habitable and warm
. So I started searching for other oil and gas opportunities . . . especially jobs outside the United States.”

“So why Australia?” asked Ava.

“Well, one evening I was doing some web wandering, and I stumbled upon Australian Oil and Gas Corporation headquartered in Darwin. One of my lab instructors in college was an Aussie and told great stories about the country. More or less on a lark, I updated my resume and e-mailed it. I was pleasantly surprised when I got a quick response. Eleven days later, I was on a Qantas jet bound for Sydney, reading the old novel
The Wet
, by Nevil Shute. I took a Virgin flight up to Darwin, and by the time I got there I was already onto my second Shute novel,
The Far Country
. Those books were a pretty good crash course on Australian culture.”

“More than a bit dated,” Ava interjected. “But yes, his books did capture the culture, back in the 1950s. People in this part of Australia have changed a lot less than they have down in the big cities.”

“I was surprised that the company gave me a job offer right on the spot, at the end of my second interview,” Chuck continued. “Turns out they were looking for a person that had a strong background in both seismic acquisition and seismic prospecting, and I fit the bill. They said that they'd expedite my work visa, pay all of my moving expenses, yada-yada-yada. So here I am. I like the climate here. It is a lot more conducive to my hobbies—especially shooting, hiking, and mountain bike riding—than living in the Dakotas ever was.”

Ava nodded in agreement and forked up more of her pasta.

After a pause to take a sip of soda, Nolan asked, “And you, Ava?”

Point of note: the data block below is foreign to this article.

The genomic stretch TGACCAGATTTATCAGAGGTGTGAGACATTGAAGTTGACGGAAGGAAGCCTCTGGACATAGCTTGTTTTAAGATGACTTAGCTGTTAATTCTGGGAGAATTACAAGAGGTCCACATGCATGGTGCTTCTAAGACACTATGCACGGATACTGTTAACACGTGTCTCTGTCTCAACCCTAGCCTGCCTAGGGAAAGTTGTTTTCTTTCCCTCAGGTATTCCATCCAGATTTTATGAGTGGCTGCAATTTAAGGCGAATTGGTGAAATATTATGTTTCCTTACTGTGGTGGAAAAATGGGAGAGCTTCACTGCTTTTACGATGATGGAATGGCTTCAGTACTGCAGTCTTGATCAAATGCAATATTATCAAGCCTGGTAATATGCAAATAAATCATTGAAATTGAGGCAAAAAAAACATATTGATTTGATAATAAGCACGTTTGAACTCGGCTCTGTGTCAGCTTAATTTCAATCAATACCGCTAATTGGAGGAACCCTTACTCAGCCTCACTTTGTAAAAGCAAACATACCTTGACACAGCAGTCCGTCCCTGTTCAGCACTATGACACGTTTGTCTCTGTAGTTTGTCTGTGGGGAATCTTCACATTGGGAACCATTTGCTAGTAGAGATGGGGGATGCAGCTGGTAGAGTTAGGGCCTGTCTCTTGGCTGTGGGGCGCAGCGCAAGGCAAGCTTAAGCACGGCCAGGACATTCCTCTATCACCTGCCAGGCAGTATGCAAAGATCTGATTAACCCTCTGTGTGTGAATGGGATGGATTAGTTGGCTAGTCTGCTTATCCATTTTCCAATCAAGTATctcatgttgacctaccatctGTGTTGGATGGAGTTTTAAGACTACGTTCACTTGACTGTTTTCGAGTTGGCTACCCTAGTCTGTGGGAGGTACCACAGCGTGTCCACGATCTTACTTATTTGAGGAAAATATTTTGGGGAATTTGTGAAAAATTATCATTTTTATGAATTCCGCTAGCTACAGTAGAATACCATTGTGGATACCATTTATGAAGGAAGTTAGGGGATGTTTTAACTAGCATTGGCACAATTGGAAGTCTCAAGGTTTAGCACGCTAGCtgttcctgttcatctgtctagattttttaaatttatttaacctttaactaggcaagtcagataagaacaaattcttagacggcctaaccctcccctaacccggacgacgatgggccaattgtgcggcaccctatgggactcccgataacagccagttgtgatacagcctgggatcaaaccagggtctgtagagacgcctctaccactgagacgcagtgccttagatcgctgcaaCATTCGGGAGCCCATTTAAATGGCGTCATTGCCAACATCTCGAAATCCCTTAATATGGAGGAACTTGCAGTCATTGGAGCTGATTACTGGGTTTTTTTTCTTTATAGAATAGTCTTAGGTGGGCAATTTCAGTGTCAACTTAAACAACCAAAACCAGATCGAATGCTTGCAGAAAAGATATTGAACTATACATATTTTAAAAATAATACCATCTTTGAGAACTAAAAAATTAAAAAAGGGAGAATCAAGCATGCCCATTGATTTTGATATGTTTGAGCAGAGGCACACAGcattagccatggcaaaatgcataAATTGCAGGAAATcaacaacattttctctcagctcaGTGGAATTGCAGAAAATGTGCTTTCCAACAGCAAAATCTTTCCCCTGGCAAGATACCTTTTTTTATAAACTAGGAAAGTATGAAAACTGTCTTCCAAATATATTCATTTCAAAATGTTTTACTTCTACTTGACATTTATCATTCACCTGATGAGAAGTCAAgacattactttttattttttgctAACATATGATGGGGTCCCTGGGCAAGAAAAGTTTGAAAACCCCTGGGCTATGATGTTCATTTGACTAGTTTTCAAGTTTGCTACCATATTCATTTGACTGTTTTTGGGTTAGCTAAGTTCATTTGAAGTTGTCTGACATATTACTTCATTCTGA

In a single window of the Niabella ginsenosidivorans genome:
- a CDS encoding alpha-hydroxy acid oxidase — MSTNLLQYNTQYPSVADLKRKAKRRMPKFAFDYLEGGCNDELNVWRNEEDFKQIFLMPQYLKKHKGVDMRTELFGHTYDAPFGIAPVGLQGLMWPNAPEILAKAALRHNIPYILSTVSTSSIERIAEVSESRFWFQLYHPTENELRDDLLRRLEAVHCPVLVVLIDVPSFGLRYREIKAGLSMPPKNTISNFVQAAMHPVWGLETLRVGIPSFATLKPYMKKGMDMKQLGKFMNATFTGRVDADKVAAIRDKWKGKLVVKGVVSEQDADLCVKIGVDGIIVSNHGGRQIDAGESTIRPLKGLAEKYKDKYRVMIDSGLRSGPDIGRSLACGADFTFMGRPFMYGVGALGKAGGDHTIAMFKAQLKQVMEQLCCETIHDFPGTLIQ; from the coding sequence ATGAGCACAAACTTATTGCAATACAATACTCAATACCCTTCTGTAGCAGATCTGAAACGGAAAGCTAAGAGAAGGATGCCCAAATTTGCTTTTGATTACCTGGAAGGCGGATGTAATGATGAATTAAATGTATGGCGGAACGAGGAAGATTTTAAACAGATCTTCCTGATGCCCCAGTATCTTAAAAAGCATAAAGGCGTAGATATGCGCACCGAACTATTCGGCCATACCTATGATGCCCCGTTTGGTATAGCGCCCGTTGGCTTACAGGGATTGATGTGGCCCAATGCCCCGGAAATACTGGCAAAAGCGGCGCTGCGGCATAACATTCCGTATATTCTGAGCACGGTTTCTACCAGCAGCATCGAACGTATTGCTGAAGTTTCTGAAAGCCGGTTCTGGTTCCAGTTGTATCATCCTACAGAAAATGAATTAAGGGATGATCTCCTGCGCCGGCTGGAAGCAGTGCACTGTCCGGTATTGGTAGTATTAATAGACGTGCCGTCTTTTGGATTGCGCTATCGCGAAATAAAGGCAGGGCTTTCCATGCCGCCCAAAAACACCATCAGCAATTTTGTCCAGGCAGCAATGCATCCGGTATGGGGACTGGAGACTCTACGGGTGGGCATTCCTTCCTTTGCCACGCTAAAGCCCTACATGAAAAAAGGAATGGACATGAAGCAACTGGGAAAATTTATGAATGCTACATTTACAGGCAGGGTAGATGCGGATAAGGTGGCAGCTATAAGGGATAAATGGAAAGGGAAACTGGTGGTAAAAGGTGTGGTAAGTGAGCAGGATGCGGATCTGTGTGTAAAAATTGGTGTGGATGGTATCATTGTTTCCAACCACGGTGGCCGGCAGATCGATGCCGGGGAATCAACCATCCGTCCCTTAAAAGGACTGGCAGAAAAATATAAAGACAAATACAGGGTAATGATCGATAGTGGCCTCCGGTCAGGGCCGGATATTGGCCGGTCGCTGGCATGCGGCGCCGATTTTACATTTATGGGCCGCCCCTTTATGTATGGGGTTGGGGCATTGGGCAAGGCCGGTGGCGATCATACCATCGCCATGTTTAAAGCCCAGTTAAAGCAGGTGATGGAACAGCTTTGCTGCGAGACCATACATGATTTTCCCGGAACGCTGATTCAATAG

“I'm just a year out of high school, and saving up the money to attend the ANU, starting in the upcoming first term this January. I'll be studying computer science. Right now I'm just a GIS technician, plotting and confirming map coordinates, using ArcMap. It's all very boring, repetitive work, but I want to expand on my current rudimentary programming skills to learn how to actually
programs, not just use them like a worker bee for the rest of my life.”

“That's great. And so you're single, not engaged or . . .”

Ava laughed. “Back to the full gallop, are we?”

Chuck grinned sheepishly.

“Before we delve off into potential, or shall we say
, matrimonial topics, Mr. Chuck Nolan, I have a big fat question for you.”


“Are you a Christian?”

“Well, yeah. I went to church when I was a kid. I went to Sunday school and all the usual—”

Ava cocked her head and interrupted, “Yes, but do you know Jesus the Christ as your personal savior?”

“I've never thought in those terms,” Chuck admitted. “I mean, I've never studied the Bible as an adult, you see. I really wouldn't know where to start.”

Ava pushed the remains of her plate aside and said, “Do you have a Bible, a King James?”

Chuck nodded.

“Since you understand shooting, then you will understand ‘missing the mark.' This is man's biggest problem. I suggest you start by reading the Gospel of John—he depicts Jesus' work to solve man's biggest problem very plainly. See if that speaks to you. And if it does, then ask Jesus into your heart.”

Ava stood up from the table and gave a little wave.

“Wait! I need your phone number,” Chuck protested.

Ava pulled out a pen and wrote on the back of their lunch receipt. “Here's my mobile number. I
like you to ring me up, Chuck. But before you do, I'd really like you to be able to tell me, with sincerity, where you stand with God.”

BOOK: Expatriates